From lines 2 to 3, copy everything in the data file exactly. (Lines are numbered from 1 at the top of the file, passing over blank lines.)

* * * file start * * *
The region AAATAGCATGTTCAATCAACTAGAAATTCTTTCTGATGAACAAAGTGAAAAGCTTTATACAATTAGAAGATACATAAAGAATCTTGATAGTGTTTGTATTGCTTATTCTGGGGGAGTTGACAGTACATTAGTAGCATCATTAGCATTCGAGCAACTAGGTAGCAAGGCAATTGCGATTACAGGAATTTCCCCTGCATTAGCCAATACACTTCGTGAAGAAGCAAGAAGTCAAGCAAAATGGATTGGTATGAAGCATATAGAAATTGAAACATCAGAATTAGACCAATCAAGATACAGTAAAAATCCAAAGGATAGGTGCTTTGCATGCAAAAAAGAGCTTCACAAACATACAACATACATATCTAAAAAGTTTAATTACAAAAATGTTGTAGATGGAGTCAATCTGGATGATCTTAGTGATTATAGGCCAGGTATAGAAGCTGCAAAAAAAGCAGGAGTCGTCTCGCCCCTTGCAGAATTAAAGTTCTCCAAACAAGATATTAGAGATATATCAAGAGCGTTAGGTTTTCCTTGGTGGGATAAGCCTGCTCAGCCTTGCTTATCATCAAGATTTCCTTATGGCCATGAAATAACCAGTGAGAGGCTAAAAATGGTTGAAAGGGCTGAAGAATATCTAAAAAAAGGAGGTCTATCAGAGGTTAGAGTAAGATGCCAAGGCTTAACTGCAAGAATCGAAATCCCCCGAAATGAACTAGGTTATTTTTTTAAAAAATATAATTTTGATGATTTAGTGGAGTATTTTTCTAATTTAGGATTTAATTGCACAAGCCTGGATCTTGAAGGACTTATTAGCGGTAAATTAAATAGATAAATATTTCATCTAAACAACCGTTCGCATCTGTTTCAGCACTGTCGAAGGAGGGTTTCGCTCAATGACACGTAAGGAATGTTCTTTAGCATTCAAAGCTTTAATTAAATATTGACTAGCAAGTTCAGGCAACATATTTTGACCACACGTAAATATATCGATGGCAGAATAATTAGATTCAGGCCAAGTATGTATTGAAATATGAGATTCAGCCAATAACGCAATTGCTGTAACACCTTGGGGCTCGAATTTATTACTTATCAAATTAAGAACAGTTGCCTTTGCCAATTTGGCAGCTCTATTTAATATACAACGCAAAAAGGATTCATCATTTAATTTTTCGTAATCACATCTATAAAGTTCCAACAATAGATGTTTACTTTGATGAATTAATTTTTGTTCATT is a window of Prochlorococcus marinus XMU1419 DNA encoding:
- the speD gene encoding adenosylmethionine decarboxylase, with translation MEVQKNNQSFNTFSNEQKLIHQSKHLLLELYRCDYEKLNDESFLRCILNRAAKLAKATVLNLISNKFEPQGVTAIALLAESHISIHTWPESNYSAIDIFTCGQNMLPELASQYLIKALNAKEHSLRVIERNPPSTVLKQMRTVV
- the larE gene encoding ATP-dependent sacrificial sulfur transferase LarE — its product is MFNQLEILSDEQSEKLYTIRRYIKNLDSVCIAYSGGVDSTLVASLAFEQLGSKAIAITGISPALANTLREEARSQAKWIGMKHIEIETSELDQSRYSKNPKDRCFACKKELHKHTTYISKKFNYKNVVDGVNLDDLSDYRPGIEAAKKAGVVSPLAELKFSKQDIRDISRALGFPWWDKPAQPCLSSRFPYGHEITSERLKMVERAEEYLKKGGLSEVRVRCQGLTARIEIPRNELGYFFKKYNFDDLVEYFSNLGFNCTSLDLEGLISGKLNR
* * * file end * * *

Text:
- the speD gene encoding adenosylmethionine decarboxylase, with translation MEVQKNNQSFNTFSNEQKLIHQSKHLLLELYRCDYEKLNDESFLRCILNRAAKLAKATVLNLISNKFEPQGVTAIALLAESHISIHTWPESNYSAIDIFTCGQNMLPELASQYLIKALNAKEHSLRVIERNPPSTVLKQMRTVV
- the larE gene encoding ATP-dependent sacrificial sulfur transferase LarE — its product is MFNQLEILSDEQSEKLYTIRRYIKNLDSVCIAYSGGVDSTLVASLAFEQLGSKAIAITGISPALANTLREEARSQAKWIGMKHIEIETSELDQSRYSKNPKDRCFACKKELHKHTTYISKKFNYKNVVDGVNLDDLSDYRPGIEAAKKAGVVSPLAELKFSKQDIRDISRALGFPWWDKPAQPCLSSRFPYGHEITSERLKMVERAEEYLKKGGLSEVRVRCQGLTARIEIPRNELGYFFKKYNFDDLVEYFSNLGFNCTSLDLEGLISGKLNR